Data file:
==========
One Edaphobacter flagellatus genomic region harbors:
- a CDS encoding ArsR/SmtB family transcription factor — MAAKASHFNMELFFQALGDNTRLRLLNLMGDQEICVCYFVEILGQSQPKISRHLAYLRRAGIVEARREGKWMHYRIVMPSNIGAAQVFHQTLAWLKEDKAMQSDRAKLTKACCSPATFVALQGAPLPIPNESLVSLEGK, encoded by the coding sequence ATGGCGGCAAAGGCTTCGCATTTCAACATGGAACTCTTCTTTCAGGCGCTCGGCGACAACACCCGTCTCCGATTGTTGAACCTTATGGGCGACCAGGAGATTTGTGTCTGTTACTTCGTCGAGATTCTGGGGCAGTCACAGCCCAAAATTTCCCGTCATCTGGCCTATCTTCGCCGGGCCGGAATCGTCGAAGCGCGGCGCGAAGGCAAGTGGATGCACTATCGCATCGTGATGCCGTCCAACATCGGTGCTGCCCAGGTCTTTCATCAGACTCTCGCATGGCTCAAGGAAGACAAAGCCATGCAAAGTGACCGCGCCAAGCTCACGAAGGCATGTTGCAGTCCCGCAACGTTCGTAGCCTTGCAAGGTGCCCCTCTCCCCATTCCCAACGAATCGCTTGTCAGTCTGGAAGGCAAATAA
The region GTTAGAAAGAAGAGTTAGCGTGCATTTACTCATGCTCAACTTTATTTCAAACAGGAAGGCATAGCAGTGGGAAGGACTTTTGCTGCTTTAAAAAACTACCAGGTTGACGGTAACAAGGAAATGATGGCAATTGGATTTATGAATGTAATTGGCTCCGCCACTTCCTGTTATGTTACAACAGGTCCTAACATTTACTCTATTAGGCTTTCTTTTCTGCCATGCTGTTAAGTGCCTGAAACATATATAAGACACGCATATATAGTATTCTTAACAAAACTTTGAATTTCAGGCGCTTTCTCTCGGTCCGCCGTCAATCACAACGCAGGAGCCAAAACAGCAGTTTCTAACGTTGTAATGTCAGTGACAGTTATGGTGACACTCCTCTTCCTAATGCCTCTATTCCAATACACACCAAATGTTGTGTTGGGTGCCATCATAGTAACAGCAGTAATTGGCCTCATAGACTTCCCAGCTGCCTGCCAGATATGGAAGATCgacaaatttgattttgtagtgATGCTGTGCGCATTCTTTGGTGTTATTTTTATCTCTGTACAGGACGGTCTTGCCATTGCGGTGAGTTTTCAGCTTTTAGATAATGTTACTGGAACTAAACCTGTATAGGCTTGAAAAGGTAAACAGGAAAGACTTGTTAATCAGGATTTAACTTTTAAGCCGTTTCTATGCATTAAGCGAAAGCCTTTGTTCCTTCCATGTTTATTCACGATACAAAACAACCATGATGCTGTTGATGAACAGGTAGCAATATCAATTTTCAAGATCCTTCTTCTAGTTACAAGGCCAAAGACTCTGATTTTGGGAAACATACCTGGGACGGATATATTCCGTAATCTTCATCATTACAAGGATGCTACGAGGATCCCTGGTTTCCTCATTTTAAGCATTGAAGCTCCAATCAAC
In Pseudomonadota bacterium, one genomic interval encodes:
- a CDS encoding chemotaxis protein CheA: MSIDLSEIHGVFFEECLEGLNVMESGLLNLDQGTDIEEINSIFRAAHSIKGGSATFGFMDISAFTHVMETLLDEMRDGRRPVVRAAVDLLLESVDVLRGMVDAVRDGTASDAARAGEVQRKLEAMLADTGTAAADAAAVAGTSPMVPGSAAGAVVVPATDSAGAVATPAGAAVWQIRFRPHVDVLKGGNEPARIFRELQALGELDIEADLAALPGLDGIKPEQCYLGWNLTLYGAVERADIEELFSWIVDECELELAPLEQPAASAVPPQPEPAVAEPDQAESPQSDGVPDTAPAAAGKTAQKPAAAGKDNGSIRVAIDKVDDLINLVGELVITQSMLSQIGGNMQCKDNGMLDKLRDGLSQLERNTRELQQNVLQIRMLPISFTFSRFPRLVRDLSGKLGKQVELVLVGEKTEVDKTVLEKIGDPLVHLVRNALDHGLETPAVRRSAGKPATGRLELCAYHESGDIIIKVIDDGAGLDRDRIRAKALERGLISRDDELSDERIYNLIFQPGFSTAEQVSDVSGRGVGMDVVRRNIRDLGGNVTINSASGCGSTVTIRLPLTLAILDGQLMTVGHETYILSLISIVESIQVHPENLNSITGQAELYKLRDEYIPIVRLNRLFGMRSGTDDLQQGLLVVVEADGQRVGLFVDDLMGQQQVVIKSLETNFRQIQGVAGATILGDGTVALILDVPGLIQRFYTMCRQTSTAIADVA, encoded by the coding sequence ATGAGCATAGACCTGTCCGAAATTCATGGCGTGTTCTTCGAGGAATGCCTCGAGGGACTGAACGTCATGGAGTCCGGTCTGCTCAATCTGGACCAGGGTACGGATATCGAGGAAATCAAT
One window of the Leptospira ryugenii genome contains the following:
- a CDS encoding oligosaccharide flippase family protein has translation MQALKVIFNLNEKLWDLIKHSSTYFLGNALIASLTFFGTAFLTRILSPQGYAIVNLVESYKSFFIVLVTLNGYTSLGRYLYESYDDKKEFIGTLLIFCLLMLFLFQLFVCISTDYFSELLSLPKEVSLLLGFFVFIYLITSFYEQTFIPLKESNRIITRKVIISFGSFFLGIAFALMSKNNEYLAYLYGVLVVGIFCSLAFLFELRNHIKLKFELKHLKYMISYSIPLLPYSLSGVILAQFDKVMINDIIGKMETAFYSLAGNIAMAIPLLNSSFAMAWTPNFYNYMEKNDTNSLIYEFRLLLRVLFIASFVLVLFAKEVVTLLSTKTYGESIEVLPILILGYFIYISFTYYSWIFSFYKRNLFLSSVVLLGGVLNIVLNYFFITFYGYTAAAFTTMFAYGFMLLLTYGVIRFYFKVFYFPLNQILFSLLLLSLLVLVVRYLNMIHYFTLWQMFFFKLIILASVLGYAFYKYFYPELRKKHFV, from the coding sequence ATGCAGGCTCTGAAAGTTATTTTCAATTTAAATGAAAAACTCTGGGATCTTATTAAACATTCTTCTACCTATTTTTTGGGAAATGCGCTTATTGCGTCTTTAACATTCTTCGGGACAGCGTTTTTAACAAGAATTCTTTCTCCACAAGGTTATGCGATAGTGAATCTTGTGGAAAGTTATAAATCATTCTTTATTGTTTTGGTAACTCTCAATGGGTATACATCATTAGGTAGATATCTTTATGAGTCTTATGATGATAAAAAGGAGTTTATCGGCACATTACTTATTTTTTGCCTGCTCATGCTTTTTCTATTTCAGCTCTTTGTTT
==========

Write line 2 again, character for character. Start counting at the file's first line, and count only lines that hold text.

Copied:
- a CDS encoding ArsR/SmtB family transcription factor — MAAKASHFNMELFFQALGDNTRLRLLNLMGDQEICVCYFVEILGQSQPKISRHLAYLRRAGIVEARREGKWMHYRIVMPSNIGAAQVFHQTLAWLKEDKAMQSDRAKLTKACCSPATFVALQGAPLPIPNESLVSLEGK, encoded by the coding sequence ATGGCGGCAAAGGCTTCGCATTTCAACATGGAACTCTTCTTTCAGGCGCTCGGCGACAACACCCGTCTCCGATTGTTGAACCTTATGGGCGACCAGGAGATTTGTGTCTGTTACTTCGTCGAGATTCTGGGGCAGTCACAGCCCAAAATTTCCCGTCATCTGGCCTATCTTCGCCGGGCCGGAATCGTCGAAGCGCGGCGCGAAGGCAAGTGGATGCACTATCGCATCGTGATGCCGTCCAACATCGGTGCTGCCCAGGTCTTTCATCAGACTCTCGCATGGCTCAAGGAAGACAAAGCCATGCAAAGTGACCGCGCCAAGCTCACGAAGGCATGTTGCAGTCCCGCAACGTTCGTAGCCTTGCAAGGTGCCCCTCTCCCCATTCCCAACGAATCGCTTGTCAGTCTGGAAGGCAAATAA